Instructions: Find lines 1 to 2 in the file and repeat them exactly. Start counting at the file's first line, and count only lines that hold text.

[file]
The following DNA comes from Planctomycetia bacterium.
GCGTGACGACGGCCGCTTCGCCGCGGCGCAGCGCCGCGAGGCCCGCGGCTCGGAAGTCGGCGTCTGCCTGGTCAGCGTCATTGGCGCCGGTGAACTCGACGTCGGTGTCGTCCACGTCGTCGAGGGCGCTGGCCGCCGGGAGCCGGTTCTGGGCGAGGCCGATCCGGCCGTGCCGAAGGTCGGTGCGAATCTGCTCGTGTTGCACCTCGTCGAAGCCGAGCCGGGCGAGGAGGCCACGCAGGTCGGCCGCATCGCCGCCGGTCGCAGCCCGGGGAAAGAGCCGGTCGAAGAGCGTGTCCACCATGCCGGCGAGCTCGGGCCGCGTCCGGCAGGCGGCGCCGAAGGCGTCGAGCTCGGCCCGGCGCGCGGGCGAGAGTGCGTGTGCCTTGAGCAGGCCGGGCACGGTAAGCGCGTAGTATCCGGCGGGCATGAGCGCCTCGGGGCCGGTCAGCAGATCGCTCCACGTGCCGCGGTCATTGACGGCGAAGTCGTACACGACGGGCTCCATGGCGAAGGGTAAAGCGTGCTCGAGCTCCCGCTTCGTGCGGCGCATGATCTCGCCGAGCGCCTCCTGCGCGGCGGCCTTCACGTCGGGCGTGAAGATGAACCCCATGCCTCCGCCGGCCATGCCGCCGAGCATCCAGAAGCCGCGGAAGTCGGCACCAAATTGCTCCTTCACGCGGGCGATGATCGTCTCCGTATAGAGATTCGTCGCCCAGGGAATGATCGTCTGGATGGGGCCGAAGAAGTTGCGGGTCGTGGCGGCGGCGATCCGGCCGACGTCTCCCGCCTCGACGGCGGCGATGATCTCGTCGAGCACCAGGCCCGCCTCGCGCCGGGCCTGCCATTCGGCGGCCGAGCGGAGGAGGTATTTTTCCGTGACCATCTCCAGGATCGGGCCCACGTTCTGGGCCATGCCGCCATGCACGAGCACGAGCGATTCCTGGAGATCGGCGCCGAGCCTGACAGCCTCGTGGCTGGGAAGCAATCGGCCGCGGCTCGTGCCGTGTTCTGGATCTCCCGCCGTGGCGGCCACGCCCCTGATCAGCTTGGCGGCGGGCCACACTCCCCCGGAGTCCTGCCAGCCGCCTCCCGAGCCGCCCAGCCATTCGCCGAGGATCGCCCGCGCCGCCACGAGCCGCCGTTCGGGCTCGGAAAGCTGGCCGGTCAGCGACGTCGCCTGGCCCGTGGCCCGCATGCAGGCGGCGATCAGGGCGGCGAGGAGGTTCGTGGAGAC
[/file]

The following DNA comes from Planctomycetia bacterium.
GCGTGACGACGGCCGCTTCGCCGCGGCGCAGCGCCGCGAGGCCCGCGGCTCGGAAGTCGGCGTCTGCCTGGTCAGCGTCATTGGCGCCGGTGAACTCGACGTCGGTGTCGTCCACGTCGTCGAGGGCGCTGGCCGCCGGGAGCCGGTTCTGGGCGAGGCCGATCCGGCCGTGCCGAAGGTCGGTGCGAATCTGCTCGTGTTGCACCTCGTCGAAGCCGAGCCGGGCGAGGAGGCCACGCAGGTCGGCCGCATCGCCGCCGGTCGCAGCCCGGGGAAAGAGCCGGTCGAAGAGCGTGTCCACCATGCCGGCGAGCTCGGGCCGCGTCCGGCAGGCGGCGCCGAAGGCGTCGAGCTCGGCCCGGCGCGCGGGCGAGAGTGCGTGTGCCTTGAGCAGGCCGGGCACGGTAAGCGCGTAGTATCCGGCGGGCATGAGCGCCTCGGGGCCGGTCAGCAGATCGCTCCACGTGCCGCGGTCATTGACGGCGAAGTCGTACACGACGGGCTCCATGGCGAAGGGTAAAGCGTGCTCGAGCTCCCGCTTCGTGCGGCGCATGATCTCGCCGAGCGCCTCCTGCGCGGCGGCCTTCACGTCGGGCGTGAAGATGAACCCCATGCCTCCGCCGGCCATGCCGCCGAGCATCCAGAAGCCGCGGAAGTCGGCACCAAATTGCTCCTTCACGCGGGCGATGATCGTCTCCGTATAGAGATTCGTCGCCCAGGGAATGATCGTCTGGATGGGGCCGAAGAAGTTGCGGGTCGTGGCGGCGGCGATCCGGCCGACGTCTCCCGCCTCGACGGCGGCGATGATCTCGTCGAGCACCAGGCCCGCCTCGCGCCGGGCCTGCCATTCGGCGGCCGAGCGGAGGAGGTATTTTTCCGTGACCATCTCCAGGATCGGGCCCACGTTCTGGGCCATGCCGCCATGCACGAGCACGAGCGATTCCTGGAGATCGGCGCCGAGCCTGACAGCCTCGTGGCTGGGAAGCAATCGGCCGCGGCTCGTGCCGTGTTCTGGATCTCCCGCCGTGGCGGCCACGCCCCTGATCAGCTTGGCGGCGGGCCACACTCCCCCGGAGTCCTGCCAGCCGCCTCCCGAGCCGCCCAGCCATTCGCCGAGGATCGCCCGCGCCGCCACGAGCCGCCGTTCGGGCTCGGAAAGCTGGCCGGTCAGCGACGTCGCCTGGCCCGTGGCCCGCATGCAGGCGGCGATCAGGGCGGCGAGGAGGTTCGTGGAGAC